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Kieren Perkins
(KEER-in)

AUS

Sport: Swimming
Events: 200m, 400m and 1500m freestyle
Birthdate: August 14, 1973
Birthplace: Brisbane, Australia
Residence: Brisbane, Australia
Height: 6-foot-4
Weight: 185 lbs.

Three-peat in sight
In swimming-crazed Australia, Kieren Perkins is a national celebrity. Among the best distance freestylers in swimming history, Perkins won gold at the 1992 Olympics with a world record in the 1500-meter freestyle. Four years later in Atlanta, after barely qualifying for the final, he defended his Olympic title with a performance that will forever be a defining moment in Australian sports history. In Sydney, he and Alexander Popov can become the first male swimmers to win three consecutive Olympic titles in the same event. "I believe I can win in Sydney," Perkins says. "I have faith in my ability to go faster than ever before."

Hat trick potential
Kieren Perkins already is among the most revered athletes ever in swimming-crazed Australia, and in Sydney he'll attempt to enhance his legend by winning gold in the men's 1500-meter freestyle at a third consecutive Games. Among the all-time great distance swimmers, Perkins won the 1500 at the 1992 Olympics in world-record time (which he later lowered). At the 1996 Atlanta Games, after barely qualifying for the final, he triumphed again, with a performance that will forever be a defining moment in Australian sports history. And on May 20, 2000, by finishing runner-up in the 1500 at the Australian Olympic Trials, Perkins earned a chance to become the first man in Olympic history to capture gold in the same individual event at three Games; Russia's Alex Popov has two opportunities to achieve the feat (50 and 100 free). Should he prevail in Sydney, Perkins would not be the first to win titles in the 1500 eight years apart -- the Soviet Union's Vladimir Salnikov won the event in 1980 and 1988, around his nation's boycott of the 1984 Games.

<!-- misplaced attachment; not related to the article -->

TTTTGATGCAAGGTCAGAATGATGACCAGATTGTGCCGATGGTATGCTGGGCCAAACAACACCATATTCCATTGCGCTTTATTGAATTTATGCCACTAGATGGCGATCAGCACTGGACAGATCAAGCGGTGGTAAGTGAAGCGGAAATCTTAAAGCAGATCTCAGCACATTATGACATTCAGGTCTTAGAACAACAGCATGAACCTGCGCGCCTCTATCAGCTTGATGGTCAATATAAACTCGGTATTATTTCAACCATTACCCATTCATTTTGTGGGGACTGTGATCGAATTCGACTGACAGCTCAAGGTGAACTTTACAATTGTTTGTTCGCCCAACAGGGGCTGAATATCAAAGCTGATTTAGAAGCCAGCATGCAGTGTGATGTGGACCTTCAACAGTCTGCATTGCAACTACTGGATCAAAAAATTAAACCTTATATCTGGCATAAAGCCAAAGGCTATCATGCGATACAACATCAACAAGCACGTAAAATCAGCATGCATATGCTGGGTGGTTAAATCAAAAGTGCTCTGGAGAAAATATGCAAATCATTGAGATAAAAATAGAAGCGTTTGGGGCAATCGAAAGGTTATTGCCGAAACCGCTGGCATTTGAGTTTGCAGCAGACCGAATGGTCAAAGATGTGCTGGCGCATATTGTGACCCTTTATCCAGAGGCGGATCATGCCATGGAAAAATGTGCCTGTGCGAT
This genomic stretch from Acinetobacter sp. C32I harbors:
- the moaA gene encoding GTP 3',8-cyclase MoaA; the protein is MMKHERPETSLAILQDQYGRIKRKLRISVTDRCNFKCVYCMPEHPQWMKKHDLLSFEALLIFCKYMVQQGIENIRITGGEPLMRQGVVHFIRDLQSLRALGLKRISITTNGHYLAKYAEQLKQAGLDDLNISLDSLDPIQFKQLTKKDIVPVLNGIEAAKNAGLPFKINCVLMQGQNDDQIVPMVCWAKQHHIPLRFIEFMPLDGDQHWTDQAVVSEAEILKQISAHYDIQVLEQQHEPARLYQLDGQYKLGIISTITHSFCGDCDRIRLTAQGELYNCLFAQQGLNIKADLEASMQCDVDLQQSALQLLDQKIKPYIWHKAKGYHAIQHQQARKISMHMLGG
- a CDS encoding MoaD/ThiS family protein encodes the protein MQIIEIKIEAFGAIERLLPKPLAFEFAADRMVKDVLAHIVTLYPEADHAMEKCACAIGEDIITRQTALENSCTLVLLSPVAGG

Confidence boosters
Though he has yet to defeat compatriot Grant Hackett -- winner at the 1998 World Championships, the 1997 and 1999 Pan Pacific Championships, and the 2000 Australian Olympic Trials -- Perkins has reason to believe a gold medal is within reach. In December 1999, he swam his fastest 1500 (15:07.10) in more than a year in finishing behind Hackett at the U.S. Open. Afterward, Perkins, a husband and father of two, said he wouldn't put himself or his family through further "torture" of training for an Olympics if he didn't feel capable of triumph. He also is emboldened by the 15:01.10 he clocked in finishing second to Hackett -- by under five seconds -- at Australia's trials in May; it was Perkins' best effort since the Atlanta Olympic final.


 

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